According to him, N70 million was perhaps “too much for someone seeking to win a seat in the house of representatives. When you compare it with the official remuneration of a member of the house, you will see that allowing a candidate to spend that much encourages corruption."
No part of the Electoral Act states that election candidates must have N70 million in ready cash.
“To say a house of representatives candidate needs the N70 million expense limit in cash is absolutely wrong,” Fage said.
“Either the person is ignorant of the law, which is no excuse, or he is deliberately and intentionally distorting the law and misleading the public. Those who aspire to be leaders should be the first to obey the law.”
He added: “The reason politicians are revolting against the naira redesign and withdrawal limit is that they need amounts in cash to woo voters and influence electoral officials and security agents. These are not allowed by law.”
Ahmadu Bello University’s Ibrahim said Nigerian politicians were also being made uncomfortable by the introduction of the bimodal voter accreditation system (BVAS).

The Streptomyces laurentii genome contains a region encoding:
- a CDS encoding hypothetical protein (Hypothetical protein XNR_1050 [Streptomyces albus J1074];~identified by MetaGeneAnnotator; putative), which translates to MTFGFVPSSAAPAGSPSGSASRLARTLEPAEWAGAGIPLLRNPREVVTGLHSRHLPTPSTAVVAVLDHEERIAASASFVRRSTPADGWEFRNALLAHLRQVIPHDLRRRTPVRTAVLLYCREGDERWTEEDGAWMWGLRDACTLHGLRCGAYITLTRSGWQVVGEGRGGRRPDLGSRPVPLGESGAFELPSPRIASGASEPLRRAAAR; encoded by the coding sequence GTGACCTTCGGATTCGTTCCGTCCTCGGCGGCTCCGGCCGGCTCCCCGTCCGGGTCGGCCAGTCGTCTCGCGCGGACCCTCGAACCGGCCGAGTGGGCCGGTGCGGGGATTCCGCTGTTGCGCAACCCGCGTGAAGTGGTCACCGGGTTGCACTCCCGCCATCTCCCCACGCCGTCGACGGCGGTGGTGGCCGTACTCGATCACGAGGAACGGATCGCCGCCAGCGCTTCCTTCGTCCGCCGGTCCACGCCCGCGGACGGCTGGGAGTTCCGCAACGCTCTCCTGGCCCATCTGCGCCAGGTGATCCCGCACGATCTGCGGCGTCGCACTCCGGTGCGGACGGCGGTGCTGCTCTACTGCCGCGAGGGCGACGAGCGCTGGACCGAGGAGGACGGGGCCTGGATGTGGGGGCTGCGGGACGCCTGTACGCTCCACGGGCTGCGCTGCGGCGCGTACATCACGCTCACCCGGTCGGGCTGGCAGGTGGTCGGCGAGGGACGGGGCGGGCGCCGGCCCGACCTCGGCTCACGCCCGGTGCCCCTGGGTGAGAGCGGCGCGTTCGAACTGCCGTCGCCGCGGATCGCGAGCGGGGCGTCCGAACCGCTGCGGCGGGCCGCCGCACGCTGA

The system verifies the biometrics of voters, such as fingerprints and facial features.
“They are now relying on vote-buying and inducing electoral officials and security agents. They need a lot of cash to do this. That is why a candidate will say he is at a disadvantage because he does not have millions of naira in cash,” Ibrahim said.
Fage said legally allowing candidates to handle large sums in cash risked the violation of the law against money laundering.
Nigeria’s money laundering law says: “No person or body corporate shall, except in a transaction through a financial institution, make or accept cash payment of a sum exceeding— N5,000,000 or its equivalent, in the case of an individual; or N10,000,000 or its equivalent, in the case of a body corporate.”
To buttress his point, Doguwa added that a presidential candidate must, by law, have N1 billion (about $2.2 million) for campaign and election expenses.
This claim also falls short. The Electoral Act does not say that a presidential candidate needs any amount of money for an election. It only sets a maximum limit of N5 billion (about $10.9 million, and not N1 billion) for election expenses.